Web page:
Robin Auld (musician)

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Robin Auld
Robin Auld.jpg
Background information
Birth name Robin Morton Auld
Born 1959
Lusaka, Zambia
Occupation(s) Musician, writer
Instruments Guitar, slide guitar, harmonica
Associated acts Z-Astaire
Lancaster Band
Roots Rhythm
Website www.robinauld.co.za

Robin Morton Auld is a South African singer-songwriter, guitarist, poet and writer.[1] He has released twenty albums to date, along with a novel and poetry collection.

Early life[edit]

Auld was born in Lusaka, Zambia in 1959, to Scots parents. His father was in the Crown Service as a magistrate and his mother was a nursing sister. After three years on the Zambian copper belt they moved to Sesheke on the Zambezi River, near Livingstone.[2] On his parents' divorce he moved with his mother and brother to Cape Town, South Africa, in 1970. They settled in the False Bay area and he attended both primary and high schools in Fish Hoek.

Career[edit]

Auld learned to play the guitar by listening to Carlos Santana, Jimi Hendrix, Ry Cooder and Neil Young.[3] He was also influenced by the African guitar styles of mbaqanga and maskandi after seeing Philip Tabane and Malombo at his first concert experience. He started out playing as a sideman guitarist in several seminal South African bands, most notably the anti-establishment Lancaster Band between 1977 and 1979, which featured Brian Davidson as lead vocalist. Davidson had been the lead vocalist for Freedom's Children, South Africa's leading rock band of the 1970s. On leaving Lancaster Band along with Davidson after their conversion to ska, he joined the Steve Walsh Roots Rhythm band.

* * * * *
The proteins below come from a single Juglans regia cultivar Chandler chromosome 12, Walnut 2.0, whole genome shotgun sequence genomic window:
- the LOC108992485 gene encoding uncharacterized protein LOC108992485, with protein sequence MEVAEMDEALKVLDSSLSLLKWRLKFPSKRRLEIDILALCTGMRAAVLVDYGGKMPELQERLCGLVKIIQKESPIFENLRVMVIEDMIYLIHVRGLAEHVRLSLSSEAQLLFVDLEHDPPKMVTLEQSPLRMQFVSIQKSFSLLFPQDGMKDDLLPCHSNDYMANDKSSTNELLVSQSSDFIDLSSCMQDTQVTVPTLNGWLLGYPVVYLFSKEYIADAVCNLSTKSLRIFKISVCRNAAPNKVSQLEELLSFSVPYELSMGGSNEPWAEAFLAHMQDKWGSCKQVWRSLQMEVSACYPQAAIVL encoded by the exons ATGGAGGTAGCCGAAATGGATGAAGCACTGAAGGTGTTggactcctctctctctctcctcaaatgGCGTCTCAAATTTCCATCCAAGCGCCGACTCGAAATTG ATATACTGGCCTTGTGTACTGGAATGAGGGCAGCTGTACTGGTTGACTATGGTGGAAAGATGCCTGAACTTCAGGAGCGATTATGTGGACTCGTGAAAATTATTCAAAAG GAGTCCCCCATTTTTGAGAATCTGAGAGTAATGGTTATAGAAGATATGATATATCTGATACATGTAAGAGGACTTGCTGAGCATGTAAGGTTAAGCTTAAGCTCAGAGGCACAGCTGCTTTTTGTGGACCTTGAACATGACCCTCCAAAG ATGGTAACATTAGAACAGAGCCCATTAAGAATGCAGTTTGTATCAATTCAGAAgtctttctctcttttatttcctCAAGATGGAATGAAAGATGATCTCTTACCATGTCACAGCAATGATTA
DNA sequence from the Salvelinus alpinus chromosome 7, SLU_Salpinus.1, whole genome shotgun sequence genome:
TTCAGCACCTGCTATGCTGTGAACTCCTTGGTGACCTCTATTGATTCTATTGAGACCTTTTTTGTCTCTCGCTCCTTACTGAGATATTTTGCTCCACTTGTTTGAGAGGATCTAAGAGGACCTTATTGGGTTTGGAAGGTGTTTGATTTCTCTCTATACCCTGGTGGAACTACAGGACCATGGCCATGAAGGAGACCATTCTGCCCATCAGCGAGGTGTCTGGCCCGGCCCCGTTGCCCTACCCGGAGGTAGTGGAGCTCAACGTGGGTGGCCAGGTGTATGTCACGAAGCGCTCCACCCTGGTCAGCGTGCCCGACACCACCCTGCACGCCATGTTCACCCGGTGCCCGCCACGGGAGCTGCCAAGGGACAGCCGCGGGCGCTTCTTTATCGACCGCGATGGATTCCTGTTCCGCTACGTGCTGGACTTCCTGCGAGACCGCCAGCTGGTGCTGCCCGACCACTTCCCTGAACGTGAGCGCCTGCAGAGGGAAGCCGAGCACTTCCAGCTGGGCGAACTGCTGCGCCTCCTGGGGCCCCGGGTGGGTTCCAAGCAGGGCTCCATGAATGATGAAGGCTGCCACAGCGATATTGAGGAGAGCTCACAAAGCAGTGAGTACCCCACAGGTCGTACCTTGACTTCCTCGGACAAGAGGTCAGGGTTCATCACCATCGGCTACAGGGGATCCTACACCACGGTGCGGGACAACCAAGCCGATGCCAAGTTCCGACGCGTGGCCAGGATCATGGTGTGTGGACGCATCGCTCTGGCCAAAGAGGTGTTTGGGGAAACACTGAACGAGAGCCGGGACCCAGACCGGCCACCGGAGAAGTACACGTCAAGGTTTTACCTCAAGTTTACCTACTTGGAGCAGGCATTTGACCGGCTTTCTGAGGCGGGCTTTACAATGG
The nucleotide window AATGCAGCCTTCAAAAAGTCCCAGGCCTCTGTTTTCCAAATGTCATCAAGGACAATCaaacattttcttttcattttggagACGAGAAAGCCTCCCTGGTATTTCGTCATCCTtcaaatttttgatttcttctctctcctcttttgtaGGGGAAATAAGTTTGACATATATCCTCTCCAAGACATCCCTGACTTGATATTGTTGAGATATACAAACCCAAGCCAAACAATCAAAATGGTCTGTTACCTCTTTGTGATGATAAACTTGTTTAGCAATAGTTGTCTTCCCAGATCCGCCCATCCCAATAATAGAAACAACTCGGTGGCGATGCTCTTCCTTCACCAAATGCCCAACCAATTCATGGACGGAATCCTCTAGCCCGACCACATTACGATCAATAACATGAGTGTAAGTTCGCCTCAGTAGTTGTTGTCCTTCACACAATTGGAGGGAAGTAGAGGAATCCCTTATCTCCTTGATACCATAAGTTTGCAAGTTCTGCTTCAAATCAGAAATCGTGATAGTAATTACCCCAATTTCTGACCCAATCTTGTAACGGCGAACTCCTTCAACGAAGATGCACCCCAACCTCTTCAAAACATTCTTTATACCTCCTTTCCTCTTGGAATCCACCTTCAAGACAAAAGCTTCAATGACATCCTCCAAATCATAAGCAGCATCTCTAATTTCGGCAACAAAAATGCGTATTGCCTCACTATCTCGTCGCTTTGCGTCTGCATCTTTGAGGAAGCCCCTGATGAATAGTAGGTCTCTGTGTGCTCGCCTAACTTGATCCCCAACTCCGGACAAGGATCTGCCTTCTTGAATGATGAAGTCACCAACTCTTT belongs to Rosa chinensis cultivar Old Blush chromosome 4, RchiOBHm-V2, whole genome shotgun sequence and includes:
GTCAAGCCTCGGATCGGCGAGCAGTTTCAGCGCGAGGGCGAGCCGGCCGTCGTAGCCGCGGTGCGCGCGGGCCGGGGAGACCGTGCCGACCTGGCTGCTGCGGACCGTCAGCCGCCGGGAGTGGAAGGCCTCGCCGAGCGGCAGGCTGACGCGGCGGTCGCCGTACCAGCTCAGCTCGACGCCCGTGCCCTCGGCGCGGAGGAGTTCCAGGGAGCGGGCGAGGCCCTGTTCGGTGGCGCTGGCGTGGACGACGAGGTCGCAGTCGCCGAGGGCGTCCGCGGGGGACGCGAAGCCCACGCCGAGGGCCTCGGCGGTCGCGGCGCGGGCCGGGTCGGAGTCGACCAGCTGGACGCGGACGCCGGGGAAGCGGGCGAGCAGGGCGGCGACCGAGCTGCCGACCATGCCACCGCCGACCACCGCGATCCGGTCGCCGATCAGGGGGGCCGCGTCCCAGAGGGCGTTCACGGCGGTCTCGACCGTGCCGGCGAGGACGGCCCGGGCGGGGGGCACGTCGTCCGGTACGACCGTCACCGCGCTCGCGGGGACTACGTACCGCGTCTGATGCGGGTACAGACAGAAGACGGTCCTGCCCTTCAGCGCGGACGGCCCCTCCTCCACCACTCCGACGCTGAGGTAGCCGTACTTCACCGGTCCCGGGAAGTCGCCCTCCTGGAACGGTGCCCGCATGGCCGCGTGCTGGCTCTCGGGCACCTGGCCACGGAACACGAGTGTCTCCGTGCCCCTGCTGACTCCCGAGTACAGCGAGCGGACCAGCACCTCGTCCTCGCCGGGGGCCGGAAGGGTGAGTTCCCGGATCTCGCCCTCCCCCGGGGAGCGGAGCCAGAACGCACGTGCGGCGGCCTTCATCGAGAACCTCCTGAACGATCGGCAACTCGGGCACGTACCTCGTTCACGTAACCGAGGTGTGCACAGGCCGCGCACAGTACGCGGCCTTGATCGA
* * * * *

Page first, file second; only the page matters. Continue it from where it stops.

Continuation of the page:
In 1982, Warner Brothers South Africa released his first solo album, entitled At the Corner. The album was produced by Kevin "Caveman" Shirley, who also produced another three albums for Auld and his band Z-Astaire[4] on the independent label Mountain Records. This partnership yielded five radio hits including "Baby you've been good to me" and "All of Woman".

In 1986 Auld moved to the UK. The following years saw Auld's music evolve into a roots based sound which further combined his Western guitar influences with the guitarists of Southern Africa such as Tony Cox, Louis Mhlanga, Steve Newman and Madala Kunene.[citation needed] The result was a style described by UK Unpeeled magazine as a "genuine and unaffected flowing together of cultural strands".[citation needed]

On his return to South Africa he won a SAMA in 1992, the South African Grammy equivalent, for the album Love Kills.[citation needed] He then recorded two albums, Heavy Water and Zen Surfing in the 3rd World, with Lloyd Ross of Shifty Records who was responsible for a massive catalogue of alternative South African recordings throughout the apartheid years.[5] After the relentless pattern of handing over albums to be mishandled by South African record companies, Auld started Free Lunch Productions in order to handle his creative output both musical and literary. To date it has released eight albums.[citation needed]